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The Redistricting Dilemma – The Other Way to Fix Disparity

University of Maryland

Recently, I came across this interesting post by our NCPCA president Mark Shroder, who brought the important issue of redistricting, that the City has recently went through. (Btw, Mark wrote another post later to clarify the matter a little further).

I’m glad Mark brought the issue to everyone. There really is a disparity between the residents of District 1 and the other  3 districts, when it comes to voter representation.

The main reason for this disparity can be traced to the number of residents in these districts actually voting in council elections. In the last few elections, district 1 voted in large numbers when compared to those in other 3 districts. The ratio is as high as 3 to 1.

What this mean, as Mark rightly pointed out, district 1 voters are far less powerful than that of the voters in other 3 districts, even though the 4 districts are equal number of residents registered to vote.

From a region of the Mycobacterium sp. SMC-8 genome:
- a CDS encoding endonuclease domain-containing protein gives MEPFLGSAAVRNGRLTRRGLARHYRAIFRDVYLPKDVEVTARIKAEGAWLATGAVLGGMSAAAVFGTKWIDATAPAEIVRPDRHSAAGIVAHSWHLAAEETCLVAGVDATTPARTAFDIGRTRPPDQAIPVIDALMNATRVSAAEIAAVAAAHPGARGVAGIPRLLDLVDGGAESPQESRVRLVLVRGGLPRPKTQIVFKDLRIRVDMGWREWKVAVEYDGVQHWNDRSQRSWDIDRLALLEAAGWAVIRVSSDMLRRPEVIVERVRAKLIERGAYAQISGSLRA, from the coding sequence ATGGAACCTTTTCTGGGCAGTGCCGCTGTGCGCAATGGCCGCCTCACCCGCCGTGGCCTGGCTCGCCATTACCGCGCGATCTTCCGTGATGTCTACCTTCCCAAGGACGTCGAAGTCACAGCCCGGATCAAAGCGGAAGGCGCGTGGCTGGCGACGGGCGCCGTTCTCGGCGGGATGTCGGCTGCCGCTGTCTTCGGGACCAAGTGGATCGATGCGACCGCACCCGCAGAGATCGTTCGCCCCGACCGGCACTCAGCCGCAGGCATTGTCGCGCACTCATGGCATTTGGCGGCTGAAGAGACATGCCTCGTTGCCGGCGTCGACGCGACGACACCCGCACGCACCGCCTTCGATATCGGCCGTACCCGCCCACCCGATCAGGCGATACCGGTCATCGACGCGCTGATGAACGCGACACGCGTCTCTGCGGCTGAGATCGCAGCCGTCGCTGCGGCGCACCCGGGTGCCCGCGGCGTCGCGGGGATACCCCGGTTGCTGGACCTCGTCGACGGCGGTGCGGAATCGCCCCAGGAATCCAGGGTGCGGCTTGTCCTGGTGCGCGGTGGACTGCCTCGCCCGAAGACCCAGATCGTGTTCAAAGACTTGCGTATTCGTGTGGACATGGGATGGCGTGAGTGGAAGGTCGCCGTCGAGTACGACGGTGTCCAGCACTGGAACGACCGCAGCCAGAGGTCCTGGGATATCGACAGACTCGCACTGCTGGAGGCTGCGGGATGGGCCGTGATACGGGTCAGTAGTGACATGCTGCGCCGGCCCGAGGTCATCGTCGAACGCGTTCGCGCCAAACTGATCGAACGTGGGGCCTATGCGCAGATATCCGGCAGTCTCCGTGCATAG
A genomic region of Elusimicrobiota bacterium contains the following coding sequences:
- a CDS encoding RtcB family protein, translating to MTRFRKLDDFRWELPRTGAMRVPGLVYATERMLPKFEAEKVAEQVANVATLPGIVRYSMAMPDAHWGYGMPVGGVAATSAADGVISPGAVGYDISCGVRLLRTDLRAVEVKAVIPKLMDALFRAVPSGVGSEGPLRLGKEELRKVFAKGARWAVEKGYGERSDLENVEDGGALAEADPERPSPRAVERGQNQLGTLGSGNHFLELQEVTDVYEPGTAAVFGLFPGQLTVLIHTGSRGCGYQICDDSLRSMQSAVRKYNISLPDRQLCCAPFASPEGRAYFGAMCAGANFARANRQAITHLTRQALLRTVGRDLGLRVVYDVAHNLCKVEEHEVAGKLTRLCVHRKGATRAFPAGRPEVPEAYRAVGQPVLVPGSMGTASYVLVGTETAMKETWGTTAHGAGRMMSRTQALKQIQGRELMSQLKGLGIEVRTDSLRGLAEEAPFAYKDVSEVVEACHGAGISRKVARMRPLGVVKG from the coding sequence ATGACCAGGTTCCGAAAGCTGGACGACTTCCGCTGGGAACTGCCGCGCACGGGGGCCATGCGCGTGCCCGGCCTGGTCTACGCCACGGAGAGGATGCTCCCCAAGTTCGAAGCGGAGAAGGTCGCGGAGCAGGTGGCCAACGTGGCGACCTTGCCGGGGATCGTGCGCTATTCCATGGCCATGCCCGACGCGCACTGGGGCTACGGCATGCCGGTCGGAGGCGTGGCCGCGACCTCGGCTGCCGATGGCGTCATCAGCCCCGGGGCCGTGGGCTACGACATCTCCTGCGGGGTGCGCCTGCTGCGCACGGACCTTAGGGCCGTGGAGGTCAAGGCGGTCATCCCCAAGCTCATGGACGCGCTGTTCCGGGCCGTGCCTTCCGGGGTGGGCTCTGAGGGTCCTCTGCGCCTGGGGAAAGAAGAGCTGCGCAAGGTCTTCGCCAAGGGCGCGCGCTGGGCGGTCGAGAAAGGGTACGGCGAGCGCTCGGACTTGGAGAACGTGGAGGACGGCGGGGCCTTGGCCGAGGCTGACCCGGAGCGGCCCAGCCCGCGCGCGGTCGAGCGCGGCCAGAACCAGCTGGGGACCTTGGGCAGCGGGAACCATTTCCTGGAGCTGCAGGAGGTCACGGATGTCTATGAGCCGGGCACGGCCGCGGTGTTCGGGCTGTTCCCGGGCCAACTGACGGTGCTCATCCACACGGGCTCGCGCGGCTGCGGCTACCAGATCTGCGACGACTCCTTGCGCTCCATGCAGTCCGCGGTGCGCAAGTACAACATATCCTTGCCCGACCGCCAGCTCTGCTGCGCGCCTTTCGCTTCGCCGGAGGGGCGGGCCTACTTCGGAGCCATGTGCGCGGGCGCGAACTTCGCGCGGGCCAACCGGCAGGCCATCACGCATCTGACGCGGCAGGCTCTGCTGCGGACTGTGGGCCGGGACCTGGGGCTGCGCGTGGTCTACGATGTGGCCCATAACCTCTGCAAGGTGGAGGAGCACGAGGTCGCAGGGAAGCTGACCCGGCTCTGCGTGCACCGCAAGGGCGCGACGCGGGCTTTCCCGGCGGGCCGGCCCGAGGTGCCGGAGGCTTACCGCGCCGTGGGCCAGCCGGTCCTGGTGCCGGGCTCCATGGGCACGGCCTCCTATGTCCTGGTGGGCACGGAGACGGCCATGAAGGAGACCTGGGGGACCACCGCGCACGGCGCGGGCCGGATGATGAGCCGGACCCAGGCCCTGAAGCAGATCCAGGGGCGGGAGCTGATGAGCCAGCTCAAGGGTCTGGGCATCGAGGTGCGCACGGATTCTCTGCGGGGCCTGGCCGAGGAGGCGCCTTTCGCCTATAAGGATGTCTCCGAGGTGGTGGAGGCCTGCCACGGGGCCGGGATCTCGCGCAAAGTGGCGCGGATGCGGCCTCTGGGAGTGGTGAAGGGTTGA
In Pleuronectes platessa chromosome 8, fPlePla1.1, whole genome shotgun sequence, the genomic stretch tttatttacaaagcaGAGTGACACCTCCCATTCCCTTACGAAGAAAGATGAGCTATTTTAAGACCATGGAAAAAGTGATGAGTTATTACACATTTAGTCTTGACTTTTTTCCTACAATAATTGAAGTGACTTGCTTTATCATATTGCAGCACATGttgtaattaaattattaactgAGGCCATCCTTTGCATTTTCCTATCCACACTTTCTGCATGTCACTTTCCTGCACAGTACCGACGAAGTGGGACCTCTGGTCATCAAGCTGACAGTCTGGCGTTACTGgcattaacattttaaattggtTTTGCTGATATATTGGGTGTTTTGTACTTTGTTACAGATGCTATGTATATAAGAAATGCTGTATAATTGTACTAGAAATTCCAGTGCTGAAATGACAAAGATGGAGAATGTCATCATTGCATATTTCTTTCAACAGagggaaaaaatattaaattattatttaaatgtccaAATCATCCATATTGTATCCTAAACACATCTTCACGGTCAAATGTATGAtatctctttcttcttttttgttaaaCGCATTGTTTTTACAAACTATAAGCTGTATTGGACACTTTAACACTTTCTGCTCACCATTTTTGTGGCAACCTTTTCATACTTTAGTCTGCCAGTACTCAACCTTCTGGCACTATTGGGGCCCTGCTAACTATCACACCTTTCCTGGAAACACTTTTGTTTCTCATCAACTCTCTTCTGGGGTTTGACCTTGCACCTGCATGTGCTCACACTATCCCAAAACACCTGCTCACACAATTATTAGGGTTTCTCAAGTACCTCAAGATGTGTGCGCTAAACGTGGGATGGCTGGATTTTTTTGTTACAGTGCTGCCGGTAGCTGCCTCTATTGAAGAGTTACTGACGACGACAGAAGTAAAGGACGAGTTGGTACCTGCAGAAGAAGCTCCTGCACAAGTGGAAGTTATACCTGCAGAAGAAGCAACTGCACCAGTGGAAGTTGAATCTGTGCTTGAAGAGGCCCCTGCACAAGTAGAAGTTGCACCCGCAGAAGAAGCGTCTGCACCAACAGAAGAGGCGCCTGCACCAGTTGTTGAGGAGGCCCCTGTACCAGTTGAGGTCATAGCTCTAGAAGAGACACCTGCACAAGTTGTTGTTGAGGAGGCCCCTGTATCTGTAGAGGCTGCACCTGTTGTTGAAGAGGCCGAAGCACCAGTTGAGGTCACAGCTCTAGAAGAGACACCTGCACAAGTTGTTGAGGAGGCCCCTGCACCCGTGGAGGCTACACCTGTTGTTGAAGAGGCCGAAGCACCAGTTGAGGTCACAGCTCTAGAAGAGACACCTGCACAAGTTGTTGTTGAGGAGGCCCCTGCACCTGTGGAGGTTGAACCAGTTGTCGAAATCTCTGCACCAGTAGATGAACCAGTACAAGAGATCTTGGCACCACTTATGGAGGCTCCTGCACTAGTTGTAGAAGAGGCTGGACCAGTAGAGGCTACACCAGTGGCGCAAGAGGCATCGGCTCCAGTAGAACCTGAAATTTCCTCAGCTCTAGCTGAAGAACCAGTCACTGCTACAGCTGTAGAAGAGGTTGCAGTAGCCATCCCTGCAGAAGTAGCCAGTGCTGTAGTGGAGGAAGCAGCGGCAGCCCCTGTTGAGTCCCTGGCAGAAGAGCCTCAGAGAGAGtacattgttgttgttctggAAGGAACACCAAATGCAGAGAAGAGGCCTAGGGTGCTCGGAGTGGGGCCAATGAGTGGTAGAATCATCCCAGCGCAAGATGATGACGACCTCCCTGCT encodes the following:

So why this has been happening? Mainly, the other 3 districts constitute a large number of student population, who seldom go to the voting booth.

So how do we address this unbalance? disparity?

One way to fix this, is by dividing the district boundaries in a way that would truly represent the areas based on folks who actually go to voting booth. This may make district 1 smaller, but the disparity in representation will be gone.

However, this design is based on the assumption that students are not active participants in this electoral process, even though they do “reside” in the city.

I think, there could be another way. And that is by making our students realize that it’s their lack of participation that is causing this disparity.

True we can keep this student-resident debate going as long as wish, but I think getting our students involved in City’s electoral process more involved will be a win-win situation.

Students can be residents’ partners when improving our communities and neighborhoods in the city, thus getting them involved in City’s civic and neighborhood matters can only bring fruits.

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